The Texas law bans abortions after about six weeks of gestation when a fetal heartbeat can be detected, and it deputizes private citizens to sue anyone they believe may have aided such a procedure and collect $10,000. It went into effect Sept. 1.
Alan Braid, a San Antonio physician, said in a Washington Post opinion essay Saturday that he had performed an abortion in defiance of the law earlier this month.
A former Arkansas lawyer, Oscar Stilley, who said he is on home confinement serving time after a tax-fraud conviction, filed a civil complaint against the doctor Monday in Bexar County District Court. He said he decided to sue the doctor after he read about the case early Monday morning and wanted to test the Texas law.
“The doctor is going to get sued,” Mr. Stilley said. “Someone is going to get $10,000 off him. If that’s the law, I may as well get the money. If it’s not the law, let’s go to court and get it sorted out.”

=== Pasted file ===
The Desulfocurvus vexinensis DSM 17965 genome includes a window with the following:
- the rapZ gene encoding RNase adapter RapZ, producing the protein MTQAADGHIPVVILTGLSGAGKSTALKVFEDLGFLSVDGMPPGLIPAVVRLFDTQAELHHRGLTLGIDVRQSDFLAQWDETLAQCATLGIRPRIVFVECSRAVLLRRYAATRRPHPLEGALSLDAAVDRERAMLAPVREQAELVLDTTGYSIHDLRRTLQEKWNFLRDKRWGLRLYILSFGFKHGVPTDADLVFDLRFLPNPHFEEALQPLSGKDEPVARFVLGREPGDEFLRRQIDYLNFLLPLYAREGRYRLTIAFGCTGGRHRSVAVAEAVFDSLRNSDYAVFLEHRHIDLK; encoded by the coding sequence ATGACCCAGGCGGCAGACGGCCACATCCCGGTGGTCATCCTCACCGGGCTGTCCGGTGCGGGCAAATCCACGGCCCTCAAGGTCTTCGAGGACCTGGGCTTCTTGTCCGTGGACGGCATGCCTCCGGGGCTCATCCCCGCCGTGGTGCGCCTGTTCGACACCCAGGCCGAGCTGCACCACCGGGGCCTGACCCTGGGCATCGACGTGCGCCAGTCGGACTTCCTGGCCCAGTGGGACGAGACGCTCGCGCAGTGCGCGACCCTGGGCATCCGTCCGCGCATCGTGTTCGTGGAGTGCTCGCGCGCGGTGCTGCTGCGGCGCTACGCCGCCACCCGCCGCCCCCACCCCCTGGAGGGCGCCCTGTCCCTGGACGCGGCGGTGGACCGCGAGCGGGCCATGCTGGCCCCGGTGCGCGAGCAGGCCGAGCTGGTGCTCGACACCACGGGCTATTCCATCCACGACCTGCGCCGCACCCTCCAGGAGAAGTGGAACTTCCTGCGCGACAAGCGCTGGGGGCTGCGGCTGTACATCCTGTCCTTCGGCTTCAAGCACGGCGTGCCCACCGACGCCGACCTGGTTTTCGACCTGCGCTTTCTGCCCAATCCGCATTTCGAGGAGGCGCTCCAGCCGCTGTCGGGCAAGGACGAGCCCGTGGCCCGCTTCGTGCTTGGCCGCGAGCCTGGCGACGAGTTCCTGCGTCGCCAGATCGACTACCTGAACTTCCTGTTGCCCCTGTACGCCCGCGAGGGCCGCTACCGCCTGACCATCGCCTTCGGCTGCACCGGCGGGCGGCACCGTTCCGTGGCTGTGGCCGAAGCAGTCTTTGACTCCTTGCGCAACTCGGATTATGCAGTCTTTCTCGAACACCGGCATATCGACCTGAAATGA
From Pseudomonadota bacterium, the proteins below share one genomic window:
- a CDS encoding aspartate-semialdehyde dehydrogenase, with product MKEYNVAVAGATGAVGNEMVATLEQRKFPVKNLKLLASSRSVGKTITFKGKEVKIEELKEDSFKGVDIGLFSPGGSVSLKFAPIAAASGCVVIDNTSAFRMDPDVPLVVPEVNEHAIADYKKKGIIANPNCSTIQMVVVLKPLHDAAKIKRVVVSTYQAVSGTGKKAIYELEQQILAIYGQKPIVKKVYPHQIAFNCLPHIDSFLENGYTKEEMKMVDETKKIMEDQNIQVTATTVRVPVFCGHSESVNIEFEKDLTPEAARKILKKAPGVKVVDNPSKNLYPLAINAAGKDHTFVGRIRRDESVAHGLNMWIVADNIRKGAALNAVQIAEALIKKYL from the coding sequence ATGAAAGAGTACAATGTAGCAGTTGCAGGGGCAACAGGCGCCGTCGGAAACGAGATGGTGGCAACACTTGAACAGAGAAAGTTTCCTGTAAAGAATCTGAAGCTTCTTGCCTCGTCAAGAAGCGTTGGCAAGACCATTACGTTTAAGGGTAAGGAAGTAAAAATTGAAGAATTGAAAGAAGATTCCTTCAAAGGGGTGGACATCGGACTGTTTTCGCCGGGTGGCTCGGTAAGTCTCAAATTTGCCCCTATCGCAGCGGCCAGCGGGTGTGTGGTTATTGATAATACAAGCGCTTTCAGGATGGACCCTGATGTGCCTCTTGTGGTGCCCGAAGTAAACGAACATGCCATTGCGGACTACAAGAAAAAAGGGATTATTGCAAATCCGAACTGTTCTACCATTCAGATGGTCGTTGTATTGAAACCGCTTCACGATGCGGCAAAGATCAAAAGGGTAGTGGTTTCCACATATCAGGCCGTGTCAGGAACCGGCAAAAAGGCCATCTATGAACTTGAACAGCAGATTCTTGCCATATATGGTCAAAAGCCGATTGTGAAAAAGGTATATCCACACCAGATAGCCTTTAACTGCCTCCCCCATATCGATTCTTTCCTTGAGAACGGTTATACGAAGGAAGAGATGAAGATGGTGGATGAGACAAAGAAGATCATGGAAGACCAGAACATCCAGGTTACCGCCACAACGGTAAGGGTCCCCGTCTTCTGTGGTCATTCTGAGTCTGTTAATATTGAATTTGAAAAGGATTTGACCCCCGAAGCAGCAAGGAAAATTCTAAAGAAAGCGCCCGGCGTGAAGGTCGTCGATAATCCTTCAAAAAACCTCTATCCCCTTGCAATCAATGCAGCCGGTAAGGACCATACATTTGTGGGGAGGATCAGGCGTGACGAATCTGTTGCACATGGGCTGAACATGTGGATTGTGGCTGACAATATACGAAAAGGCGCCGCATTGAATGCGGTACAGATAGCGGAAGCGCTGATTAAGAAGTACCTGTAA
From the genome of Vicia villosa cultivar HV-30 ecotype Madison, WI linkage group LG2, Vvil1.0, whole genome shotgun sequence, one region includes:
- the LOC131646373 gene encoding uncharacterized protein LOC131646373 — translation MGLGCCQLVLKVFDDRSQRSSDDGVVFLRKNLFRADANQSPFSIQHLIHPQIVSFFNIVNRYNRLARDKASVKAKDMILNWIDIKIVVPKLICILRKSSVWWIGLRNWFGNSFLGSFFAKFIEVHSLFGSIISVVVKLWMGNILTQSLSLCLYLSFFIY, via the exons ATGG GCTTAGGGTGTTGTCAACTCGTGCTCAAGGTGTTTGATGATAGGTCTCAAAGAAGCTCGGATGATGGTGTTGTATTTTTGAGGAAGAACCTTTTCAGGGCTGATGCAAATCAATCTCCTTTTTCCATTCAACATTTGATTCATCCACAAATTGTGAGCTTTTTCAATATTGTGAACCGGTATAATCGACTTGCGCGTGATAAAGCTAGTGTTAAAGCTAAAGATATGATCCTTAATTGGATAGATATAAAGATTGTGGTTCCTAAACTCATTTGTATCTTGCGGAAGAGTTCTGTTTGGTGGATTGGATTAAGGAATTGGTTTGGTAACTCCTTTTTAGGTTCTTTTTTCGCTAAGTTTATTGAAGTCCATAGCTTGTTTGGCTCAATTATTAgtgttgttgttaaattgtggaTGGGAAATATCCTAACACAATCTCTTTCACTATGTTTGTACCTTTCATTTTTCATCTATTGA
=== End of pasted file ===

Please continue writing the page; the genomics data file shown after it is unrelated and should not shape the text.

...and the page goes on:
Mr. Stilley said he is neither antiabortion nor in favor of abortion rights, and not affiliated with any abortion-related political groups.
In a separate lawsuit, Felipe N. Gomez, an Illinois resident who is described in his filing as a “pro-choice plaintiff” filed a complaint Monday morning in Bexar County. While the complaint is against Dr. Braid, it says Mr. Gomez believes the Texas law to be illegal and asks a court to strike it down. He said that he wasn’t interested in collecting any money.
“I’m against having someone tell me I have to get a shot or wear a mask and the same people who agree with me on that—the GOP—tell people what they can do with their bodies on the other hand,” Mr. Gomez said. “It’s inconsistent.”
Dr. Braid couldn’t immediately be reached for comment. He said in his essay that he understood he could face legal consequences for the abortion he performed. “I wanted to make sure that Texas didn’t get away with its bid to prevent this blatantly unconstitutional law from being tested,” he wrote.
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